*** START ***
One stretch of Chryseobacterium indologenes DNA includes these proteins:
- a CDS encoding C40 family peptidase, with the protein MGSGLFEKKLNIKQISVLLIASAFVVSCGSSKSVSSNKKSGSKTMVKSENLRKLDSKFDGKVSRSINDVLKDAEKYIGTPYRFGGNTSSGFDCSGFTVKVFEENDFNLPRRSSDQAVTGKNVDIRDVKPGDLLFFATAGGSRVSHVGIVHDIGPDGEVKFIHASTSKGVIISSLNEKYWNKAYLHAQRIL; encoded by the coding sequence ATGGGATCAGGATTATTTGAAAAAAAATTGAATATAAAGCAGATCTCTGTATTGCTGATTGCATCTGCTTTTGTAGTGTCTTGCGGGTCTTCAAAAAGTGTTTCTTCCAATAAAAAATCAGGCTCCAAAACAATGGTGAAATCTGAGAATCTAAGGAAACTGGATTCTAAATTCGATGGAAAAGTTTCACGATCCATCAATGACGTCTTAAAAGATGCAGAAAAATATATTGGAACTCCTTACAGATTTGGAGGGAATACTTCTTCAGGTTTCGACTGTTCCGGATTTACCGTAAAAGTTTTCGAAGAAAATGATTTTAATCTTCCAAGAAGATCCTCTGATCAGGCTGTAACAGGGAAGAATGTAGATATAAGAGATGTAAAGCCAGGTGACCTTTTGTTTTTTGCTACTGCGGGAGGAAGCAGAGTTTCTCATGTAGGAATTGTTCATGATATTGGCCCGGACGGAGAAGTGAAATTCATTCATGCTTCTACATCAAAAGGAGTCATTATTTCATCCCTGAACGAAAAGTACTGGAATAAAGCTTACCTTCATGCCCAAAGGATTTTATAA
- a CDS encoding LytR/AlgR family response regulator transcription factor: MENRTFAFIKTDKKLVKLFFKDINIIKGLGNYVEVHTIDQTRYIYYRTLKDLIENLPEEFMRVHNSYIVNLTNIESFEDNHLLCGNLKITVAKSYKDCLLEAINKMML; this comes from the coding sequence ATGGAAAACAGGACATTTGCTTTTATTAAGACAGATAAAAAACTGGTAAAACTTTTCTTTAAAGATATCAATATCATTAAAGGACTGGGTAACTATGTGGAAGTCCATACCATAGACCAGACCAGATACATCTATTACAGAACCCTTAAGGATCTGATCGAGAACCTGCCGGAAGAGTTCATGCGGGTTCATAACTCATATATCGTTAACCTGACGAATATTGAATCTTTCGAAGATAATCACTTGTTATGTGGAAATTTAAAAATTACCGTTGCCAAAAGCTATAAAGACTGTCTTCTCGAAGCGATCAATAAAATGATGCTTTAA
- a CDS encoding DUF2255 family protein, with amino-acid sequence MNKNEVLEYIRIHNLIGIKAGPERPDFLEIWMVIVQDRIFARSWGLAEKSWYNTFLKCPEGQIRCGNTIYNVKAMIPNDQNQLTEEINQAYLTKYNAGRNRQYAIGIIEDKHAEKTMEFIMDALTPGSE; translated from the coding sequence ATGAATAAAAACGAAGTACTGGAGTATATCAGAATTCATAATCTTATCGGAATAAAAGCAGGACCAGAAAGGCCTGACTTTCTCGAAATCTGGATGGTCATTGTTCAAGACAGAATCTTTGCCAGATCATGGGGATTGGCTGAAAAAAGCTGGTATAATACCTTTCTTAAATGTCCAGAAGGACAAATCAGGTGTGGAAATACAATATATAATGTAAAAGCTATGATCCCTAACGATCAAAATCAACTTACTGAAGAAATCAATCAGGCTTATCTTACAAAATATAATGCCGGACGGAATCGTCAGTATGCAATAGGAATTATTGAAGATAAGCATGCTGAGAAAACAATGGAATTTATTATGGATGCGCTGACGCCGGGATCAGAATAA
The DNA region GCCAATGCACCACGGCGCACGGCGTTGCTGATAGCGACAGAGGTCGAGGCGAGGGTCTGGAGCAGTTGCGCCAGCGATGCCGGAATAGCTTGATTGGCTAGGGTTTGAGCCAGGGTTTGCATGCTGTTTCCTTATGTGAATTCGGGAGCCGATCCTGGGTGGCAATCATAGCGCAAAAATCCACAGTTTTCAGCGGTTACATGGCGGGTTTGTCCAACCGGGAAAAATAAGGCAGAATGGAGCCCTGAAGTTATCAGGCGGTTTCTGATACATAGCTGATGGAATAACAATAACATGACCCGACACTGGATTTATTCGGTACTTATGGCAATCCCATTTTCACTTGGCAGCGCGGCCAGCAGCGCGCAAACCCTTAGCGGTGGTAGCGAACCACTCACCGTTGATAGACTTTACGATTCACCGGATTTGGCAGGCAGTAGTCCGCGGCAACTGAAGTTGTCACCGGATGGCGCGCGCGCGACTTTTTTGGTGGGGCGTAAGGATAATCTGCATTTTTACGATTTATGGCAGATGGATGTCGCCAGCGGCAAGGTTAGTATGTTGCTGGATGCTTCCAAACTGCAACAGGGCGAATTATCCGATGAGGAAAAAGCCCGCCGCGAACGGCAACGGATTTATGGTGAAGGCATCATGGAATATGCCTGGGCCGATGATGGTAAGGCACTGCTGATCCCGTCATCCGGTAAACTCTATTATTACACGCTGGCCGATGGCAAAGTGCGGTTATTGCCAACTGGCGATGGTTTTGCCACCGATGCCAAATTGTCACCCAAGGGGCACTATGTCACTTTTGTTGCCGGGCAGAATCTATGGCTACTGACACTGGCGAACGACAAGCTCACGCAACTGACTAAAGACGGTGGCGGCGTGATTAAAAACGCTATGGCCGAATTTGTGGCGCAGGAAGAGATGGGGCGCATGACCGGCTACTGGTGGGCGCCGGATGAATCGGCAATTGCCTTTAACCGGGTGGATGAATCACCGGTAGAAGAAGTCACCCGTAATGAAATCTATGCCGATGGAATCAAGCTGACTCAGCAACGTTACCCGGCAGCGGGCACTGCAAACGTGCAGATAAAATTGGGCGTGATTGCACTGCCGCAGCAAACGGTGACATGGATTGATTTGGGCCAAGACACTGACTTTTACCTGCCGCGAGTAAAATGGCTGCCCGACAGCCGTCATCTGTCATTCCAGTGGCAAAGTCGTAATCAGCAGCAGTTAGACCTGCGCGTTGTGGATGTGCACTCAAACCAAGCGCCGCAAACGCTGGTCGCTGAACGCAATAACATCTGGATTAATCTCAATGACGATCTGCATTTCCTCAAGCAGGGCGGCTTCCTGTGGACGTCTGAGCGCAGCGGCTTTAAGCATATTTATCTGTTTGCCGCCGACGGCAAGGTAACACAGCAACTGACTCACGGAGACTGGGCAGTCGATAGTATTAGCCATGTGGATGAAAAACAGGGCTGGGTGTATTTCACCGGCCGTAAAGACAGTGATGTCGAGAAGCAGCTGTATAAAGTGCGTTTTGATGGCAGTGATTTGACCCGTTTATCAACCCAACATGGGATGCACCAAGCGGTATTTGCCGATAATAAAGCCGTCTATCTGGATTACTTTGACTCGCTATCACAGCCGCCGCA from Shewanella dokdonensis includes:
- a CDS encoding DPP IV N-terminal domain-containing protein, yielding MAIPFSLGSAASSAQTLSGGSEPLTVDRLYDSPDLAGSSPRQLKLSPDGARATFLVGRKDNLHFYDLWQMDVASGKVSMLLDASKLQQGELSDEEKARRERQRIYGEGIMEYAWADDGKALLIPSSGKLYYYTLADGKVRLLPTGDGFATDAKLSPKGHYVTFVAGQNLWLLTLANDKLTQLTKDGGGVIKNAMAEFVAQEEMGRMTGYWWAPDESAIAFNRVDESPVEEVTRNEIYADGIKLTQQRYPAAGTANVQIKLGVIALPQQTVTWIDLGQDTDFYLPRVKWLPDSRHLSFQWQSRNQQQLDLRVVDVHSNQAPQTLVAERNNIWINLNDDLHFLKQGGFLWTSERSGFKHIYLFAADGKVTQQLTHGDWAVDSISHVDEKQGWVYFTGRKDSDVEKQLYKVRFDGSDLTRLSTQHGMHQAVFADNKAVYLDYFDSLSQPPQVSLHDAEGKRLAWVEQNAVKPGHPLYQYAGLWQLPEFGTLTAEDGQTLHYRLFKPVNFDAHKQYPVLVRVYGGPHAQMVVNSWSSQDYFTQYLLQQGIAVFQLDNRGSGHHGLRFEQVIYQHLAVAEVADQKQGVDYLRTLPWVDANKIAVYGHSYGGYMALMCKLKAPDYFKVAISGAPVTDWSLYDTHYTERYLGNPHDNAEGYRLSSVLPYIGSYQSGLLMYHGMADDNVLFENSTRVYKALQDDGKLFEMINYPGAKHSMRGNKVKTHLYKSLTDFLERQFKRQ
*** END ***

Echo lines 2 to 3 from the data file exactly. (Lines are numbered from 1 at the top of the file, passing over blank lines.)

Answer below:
- a CDS encoding C40 family peptidase, with the protein MGSGLFEKKLNIKQISVLLIASAFVVSCGSSKSVSSNKKSGSKTMVKSENLRKLDSKFDGKVSRSINDVLKDAEKYIGTPYRFGGNTSSGFDCSGFTVKVFEENDFNLPRRSSDQAVTGKNVDIRDVKPGDLLFFATAGGSRVSHVGIVHDIGPDGEVKFIHASTSKGVIISSLNEKYWNKAYLHAQRIL; encoded by the coding sequence ATGGGATCAGGATTATTTGAAAAAAAATTGAATATAAAGCAGATCTCTGTATTGCTGATTGCATCTGCTTTTGTAGTGTCTTGCGGGTCTTCAAAAAGTGTTTCTTCCAATAAAAAATCAGGCTCCAAAACAATGGTGAAATCTGAGAATCTAAGGAAACTGGATTCTAAATTCGATGGAAAAGTTTCACGATCCATCAATGACGTCTTAAAAGATGCAGAAAAATATATTGGAACTCCTTACAGATTTGGAGGGAATACTTCTTCAGGTTTCGACTGTTCCGGATTTACCGTAAAAGTTTTCGAAGAAAATGATTTTAATCTTCCAAGAAGATCCTCTGATCAGGCTGTAACAGGGAAGAATGTAGATATAAGAGATGTAAAGCCAGGTGACCTTTTGTTTTTTGCTACTGCGGGAGGAAGCAGAGTTTCTCATGTAGGAATTGTTCATGATATTGGCCCGGACGGAGAAGTGAAATTCATTCATGCTTCTACATCAAAAGGAGTCATTATTTCATCCCTGAACGAAAAGTACTGGAATAAAGCTTACCTTCATGCCCAAAGGATTTTATAA
- a CDS encoding LytR/AlgR family response regulator transcription factor: MENRTFAFIKTDKKLVKLFFKDINIIKGLGNYVEVHTIDQTRYIYYRTLKDLIENLPEEFMRVHNSYIVNLTNIESFEDNHLLCGNLKITVAKSYKDCLLEAINKMML; this comes from the coding sequence ATGGAAAACAGGACATTTGCTTTTATTAAGACAGATAAAAAACTGGTAAAACTTTTCTTTAAAGATATCAATATCATTAAAGGACTGGGTAACTATGTGGAAGTCCATACCATAGACCAGACCAGATACATCTATTACAGAACCCTTAAGGATCTGATCGAGAACCTGCCGGAAGAGTTCATGCGGGTTCATAACTCATATATCGTTAACCTGACGAATATTGAATCTTTCGAAGATAATCACTTGTTATGTGGAAATTTAAAAATTACCGTTGCCAAAAGCTATAAAGACTGTCTTCTCGAAGCGATCAATAAAATGATGCTTTAA